How many of these loons are influencing our country? Do they think Rasputin was a good influence on Russia, too? I sure hope we can get a president who can grab these scoundrels by the ear and kick their asses out the door.

Let it be known

If someday soon my body is found lying on the floor of my house, it isn’t the coronavirus that killed me, it’s this damned cat. I am her sole obsession. Every day she sits and stares at me, and when I get up for any reason, she follows me. No, “follows” is the wrong word; she anticipates my every footfall and makes sure to place herself exactly where it’s most inconvenient for me. Just going to the bathroom has become an epic journey, where I’m forced to walk at half-speed through the vibrating quanta of Cat. I may have to get a machete so I can hack my way through this Cat Jungle. I know it’s just one cat, but she has the ability to plane-shift and and seems to have mastered the power of simultaneity.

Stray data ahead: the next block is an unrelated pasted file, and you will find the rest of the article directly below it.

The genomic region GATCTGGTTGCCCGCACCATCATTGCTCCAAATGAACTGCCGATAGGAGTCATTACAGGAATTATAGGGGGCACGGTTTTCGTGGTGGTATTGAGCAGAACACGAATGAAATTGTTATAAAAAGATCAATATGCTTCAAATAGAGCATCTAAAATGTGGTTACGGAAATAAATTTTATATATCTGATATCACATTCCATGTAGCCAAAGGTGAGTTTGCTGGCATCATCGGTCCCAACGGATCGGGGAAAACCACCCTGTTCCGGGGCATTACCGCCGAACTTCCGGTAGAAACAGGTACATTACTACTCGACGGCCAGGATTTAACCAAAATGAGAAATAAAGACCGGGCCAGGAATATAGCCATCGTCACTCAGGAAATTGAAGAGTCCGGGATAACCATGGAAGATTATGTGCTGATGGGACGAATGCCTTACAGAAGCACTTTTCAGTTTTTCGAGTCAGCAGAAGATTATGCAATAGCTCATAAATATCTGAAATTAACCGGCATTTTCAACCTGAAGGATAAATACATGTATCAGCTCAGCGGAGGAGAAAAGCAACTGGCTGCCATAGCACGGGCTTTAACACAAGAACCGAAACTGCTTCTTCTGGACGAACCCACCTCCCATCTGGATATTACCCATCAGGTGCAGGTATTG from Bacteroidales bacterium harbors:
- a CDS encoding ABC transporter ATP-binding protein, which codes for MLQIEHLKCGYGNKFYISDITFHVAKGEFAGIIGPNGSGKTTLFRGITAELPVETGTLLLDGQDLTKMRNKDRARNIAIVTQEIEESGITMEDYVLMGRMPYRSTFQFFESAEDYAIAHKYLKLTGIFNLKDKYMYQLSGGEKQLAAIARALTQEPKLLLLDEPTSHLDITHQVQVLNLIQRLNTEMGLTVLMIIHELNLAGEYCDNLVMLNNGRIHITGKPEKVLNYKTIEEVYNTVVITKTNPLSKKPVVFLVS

I think so far she’s only toying with me, but if this isolation goes on much longer I know she sees me as a backup food source, and is practicing how she’s going to break my neck. I’m afraid.

If I suddenly drop off the internet and later my body is discovered, tell the police to investigate the cat. She can’t be allowed to get away with murder.